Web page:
15 Nov 2013
- Written by Bill Watkins
GUEST COMMENTARY-Jerry Brown is supposed to be a different kind of politician: well informed, smart, slick, and skilled. While he has had some missteps, he's always bounced back. His savvy smarts have allowed him to have a fantastically successful career while generally avoiding the egregious dishonesty that characterizes so many political practitioners.
So, I was shocked to read that he said that California's poverty is a result of the State's booming economy. Here's part of the Sacramento Bee report:
Gov. Jerry Brown, whose pronouncements of California's economic recovery have been criticized by Republicans who point out the state's high poverty rate, said in a radio interview Wednesday that poverty and the large number of people looking for work are "really the flip side of California's incredible attractiveness and prosperity."
The Democratic governor's remarks aired the same day the U.S. Census Bureau reported that 23.8 percent of Californians live in poverty under an alternative calculation that includes the cost of living.
Asked on National Public Radio's "All Things Considered" about two negative indicators — the state's nation-high poverty rate and the large number of Californians who are unemployed or marginally employed and looking for work — Brown said, "Well, that's true, because California is a magnet.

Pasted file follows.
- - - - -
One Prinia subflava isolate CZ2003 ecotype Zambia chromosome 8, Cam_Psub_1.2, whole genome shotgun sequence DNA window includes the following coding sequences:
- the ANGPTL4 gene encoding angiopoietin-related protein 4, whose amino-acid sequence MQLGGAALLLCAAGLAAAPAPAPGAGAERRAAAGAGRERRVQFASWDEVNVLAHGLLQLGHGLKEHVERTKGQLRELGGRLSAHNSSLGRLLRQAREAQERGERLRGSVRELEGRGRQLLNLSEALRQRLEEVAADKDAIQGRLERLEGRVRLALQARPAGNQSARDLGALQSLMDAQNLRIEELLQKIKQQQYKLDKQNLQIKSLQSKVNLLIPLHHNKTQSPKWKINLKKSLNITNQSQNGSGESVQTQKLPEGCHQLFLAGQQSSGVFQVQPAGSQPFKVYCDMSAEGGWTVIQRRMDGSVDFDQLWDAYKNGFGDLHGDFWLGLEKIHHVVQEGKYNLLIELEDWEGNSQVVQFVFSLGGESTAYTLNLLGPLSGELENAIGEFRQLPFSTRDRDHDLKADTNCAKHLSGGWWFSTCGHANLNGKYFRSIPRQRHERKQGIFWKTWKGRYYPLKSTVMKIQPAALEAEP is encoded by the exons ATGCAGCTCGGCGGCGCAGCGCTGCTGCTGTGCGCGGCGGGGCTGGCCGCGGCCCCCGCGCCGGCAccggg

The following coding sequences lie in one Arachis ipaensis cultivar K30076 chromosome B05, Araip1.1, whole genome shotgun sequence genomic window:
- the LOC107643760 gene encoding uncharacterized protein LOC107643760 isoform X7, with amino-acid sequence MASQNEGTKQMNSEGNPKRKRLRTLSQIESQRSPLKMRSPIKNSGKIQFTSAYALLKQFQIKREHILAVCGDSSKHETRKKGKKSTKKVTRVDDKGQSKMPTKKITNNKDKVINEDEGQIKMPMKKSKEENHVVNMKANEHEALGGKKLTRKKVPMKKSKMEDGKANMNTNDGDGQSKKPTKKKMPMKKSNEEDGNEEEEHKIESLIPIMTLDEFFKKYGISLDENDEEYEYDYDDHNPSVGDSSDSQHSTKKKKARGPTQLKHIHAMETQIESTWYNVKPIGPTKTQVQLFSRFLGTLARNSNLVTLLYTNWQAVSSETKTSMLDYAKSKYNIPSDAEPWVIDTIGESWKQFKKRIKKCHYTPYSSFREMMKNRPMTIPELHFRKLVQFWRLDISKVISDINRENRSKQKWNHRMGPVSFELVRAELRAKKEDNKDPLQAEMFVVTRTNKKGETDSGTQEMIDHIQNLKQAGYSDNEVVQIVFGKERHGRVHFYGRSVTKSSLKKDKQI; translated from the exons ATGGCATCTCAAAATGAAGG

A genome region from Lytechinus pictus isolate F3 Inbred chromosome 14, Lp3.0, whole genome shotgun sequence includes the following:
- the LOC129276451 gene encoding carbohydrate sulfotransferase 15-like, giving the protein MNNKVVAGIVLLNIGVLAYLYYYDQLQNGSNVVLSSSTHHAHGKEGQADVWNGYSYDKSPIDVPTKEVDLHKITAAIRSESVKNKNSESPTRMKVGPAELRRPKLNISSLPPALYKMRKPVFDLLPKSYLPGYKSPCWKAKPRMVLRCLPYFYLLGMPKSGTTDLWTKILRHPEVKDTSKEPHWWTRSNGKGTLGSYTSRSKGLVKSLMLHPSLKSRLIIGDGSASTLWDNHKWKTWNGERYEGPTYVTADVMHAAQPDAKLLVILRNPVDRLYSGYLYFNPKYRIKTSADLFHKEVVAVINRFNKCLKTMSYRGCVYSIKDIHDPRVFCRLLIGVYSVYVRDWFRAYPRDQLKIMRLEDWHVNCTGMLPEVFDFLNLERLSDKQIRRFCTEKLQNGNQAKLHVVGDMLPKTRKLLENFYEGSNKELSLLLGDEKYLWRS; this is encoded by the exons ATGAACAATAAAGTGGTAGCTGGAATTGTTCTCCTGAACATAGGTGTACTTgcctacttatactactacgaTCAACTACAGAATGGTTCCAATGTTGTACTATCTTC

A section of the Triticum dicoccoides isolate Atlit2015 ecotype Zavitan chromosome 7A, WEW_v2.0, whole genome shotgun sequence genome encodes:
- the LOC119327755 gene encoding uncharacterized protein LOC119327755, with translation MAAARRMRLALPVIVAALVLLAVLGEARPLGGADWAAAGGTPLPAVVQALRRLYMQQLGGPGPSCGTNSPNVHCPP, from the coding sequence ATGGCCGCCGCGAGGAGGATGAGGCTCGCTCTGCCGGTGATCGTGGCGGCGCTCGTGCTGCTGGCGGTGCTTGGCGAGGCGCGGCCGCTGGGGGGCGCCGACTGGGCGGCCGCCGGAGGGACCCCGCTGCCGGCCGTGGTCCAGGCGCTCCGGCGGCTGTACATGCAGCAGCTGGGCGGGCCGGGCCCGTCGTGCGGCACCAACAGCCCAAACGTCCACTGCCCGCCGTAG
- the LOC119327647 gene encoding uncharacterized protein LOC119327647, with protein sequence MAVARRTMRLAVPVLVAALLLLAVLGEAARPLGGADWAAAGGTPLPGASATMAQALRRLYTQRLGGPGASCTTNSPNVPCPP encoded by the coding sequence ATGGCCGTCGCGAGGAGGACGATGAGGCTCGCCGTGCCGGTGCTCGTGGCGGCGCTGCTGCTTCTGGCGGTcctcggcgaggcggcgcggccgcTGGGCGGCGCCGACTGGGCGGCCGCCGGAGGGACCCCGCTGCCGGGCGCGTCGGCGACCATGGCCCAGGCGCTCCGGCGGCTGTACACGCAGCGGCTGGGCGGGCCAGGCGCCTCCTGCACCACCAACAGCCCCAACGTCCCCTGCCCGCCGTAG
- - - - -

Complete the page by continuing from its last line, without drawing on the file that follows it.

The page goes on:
"People come here from all over in the world, close by from Mexico and Central America and farther out from Asia and the Middle East. So, California beckons, and people come. And then, of course, a lot of people who arrive are not that skilled, and they take lower paying jobs. And that reflects itself in the economic distribution."
This is so incredibly wrong that I'm worried that Brown has lost his head and ability to reason. If he really believes what he said, he's living in the past and he's so ill informed as to be delusional. If he doesn't believe what he said, I'm worried that his political skills have slipped. To my knowledge, he's never said anything so clearly at odds with the truth in his career.
Here are the facts:
● California's poverty is not where the jobs are, which is what we'd expect if what Brown said was true. Most of California's jobs are being created in the Bay Area, a region of fabulous wealth. By contrast, California's poverty is mostly inland. San Bernardino, for example, has the second highest poverty rate for American cities over 200,000 population, and no, it's not because it's a magnet. Most of California's Great Central Valley is a jobs desert, but the region is characterized by persistent grinding poverty and unemployment. No one in recent years is moving to Kings County to look for a job.
● States with opportunity have low poverty rates. North Dakota may have America's most booming economy. According to the Census Bureau, North Dakota's Supplemental Poverty Measure is 9.2 percent. That is, after adjustments for cost of living, 9.2 percent of North Dakotans live in poverty. The rate in Texas – a state with a very diverse population, and higher percentages of Latinos and African-Americans – is 16.4 percent. California leads the nation with 23.8 percent of Californians living in poverty.